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Male stars drinking coffee or tea -- is it masculine?


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In the 1931 film DEVOTION we see Leslie Howard enjoy a nice hot cuppa. 

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I'm sure it's been done on screen by men in other movies. Actually it occurs often on soaps (British soaps definitely but American soaps too). On a recent episode of The Young and the Restless 25 year old Kyle Abbott was sitting in a restaurant sipping coffee from fine china. 

Maybe it depends on the genre. But wouldn't it seem out of place for Leslie Howard to have a brew if he was in an Ernest Hemingway type adventure yarn?

Interested to read others' thoughts...

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Just now, hamradio said:

Bonanza017.jpg

LOL...thanks, yeah, that's better.

On some western TV shows from that era we see men drinking coffee out of tin cups around a campfire, which seems more manly than Ben Cartwright using a china cup and saucer. Maybe we have to blame some of this on Hop-Sing...? 

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Cartwright was from back East so his tastes may have been a bit more refined than if

he had been born in a Nevada mining camp. Then he made a pile of money and was

at home with all things frou-frou, which is not to say Ben didn't like a good belt of

whiskey too. 

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American men drinking tea is ...a bit wonky. Brits have tea as part of their national culture, so it's of no moment. (on the other hand the Britons are not known for their manly physique).

In 'Gunga Din', his mates are outraged when Douglas Fairbanks Jr. announces his plans to de-mob and run a tea shop. But it has no connotation of effeminacy, just one of conventionality.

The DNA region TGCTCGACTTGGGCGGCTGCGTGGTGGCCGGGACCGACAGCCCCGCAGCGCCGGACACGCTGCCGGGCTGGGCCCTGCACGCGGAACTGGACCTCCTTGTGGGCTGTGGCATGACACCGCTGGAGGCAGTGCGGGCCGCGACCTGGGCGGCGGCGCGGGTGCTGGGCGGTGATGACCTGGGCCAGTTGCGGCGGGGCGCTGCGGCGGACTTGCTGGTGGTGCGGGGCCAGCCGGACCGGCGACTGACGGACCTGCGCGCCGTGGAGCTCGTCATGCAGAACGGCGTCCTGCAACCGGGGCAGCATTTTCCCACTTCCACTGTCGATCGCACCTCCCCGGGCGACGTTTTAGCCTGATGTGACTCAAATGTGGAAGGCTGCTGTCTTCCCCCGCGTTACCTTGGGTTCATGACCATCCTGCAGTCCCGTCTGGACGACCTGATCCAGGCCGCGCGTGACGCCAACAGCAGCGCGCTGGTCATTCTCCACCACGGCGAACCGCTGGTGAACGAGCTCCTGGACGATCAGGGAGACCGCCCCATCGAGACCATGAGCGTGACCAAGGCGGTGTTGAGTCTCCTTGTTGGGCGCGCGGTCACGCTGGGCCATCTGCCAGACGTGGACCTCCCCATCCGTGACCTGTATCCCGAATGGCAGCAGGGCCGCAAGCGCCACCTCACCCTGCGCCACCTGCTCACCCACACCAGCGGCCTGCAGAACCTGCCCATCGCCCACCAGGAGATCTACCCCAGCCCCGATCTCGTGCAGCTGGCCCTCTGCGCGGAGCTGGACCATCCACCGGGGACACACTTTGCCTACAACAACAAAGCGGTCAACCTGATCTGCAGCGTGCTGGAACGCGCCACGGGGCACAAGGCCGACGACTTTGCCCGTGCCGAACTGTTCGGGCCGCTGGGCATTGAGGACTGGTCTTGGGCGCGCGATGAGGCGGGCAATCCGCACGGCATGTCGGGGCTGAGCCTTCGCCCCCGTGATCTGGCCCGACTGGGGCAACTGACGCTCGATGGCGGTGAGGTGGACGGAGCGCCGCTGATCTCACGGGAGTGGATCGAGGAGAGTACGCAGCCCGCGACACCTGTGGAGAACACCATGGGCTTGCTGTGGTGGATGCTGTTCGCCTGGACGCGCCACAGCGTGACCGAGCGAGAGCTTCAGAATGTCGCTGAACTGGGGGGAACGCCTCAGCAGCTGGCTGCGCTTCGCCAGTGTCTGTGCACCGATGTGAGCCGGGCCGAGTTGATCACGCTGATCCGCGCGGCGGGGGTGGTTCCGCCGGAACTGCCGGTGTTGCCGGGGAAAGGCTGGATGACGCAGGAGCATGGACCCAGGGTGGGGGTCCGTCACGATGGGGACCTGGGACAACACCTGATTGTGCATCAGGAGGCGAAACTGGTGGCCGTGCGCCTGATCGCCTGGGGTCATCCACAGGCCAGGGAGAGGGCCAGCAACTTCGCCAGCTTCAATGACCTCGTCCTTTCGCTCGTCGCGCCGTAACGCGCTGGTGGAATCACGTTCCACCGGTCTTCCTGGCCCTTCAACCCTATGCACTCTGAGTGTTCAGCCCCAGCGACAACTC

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My answer: It all depends upon the mug from which the coffee is being drank.

Mugs or cups that narrow at the bottom or that are bowl-shaped=not so "manly".

Mugs with their diameters that don't slender toward their base or that are cylindrical in shape=more "manly".

And, no matter what tea is served in=not very "manly".

(...although admittedly this last thought of mine about "tea" IS probably predicated on the old notion that Sarge commented upon earlier about those superfluous-u spellers over there across the pond)

 

 

 

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Coffee is somehow inherently more manly, I'm not sure why. Unless you're in a Japanese POW camp where even a couple brief dunks of a tea bag in lukewarm water, can save your life...

When it comes right down to it, all a man really needs is a smoke and a cup of coffee!

c1381e41fc3571381ce496083a5db279--sterli 

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In the 1980 comedy "Airplane!", Steve McCroskey -- the Chicago air traffic control tower supervisor played by Lloyd Bridges -- tried his best to get a cup of coffee.

But the off-the-wall controller Johnny Jacobs (Stephen Stucker) didn't get the hint. He always replied, "No, thanks."

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11 hours ago, Dargo said:

My answer: It all depends upon the mug from which the coffee is being drank.

Mugs or cups that narrow at the bottom or that are bowl-shaped=not so "manly".

Mugs with their diameters that don't slender toward their base or that are cylindrical in shape=more "manly".

And, no matter what tea is served in=not very "manly".

(...although admittedly this last thought of mine about "tea" IS probably predicated on the old notion that Sarge commented upon earlier about those superfluous-u spellers over there across the pond)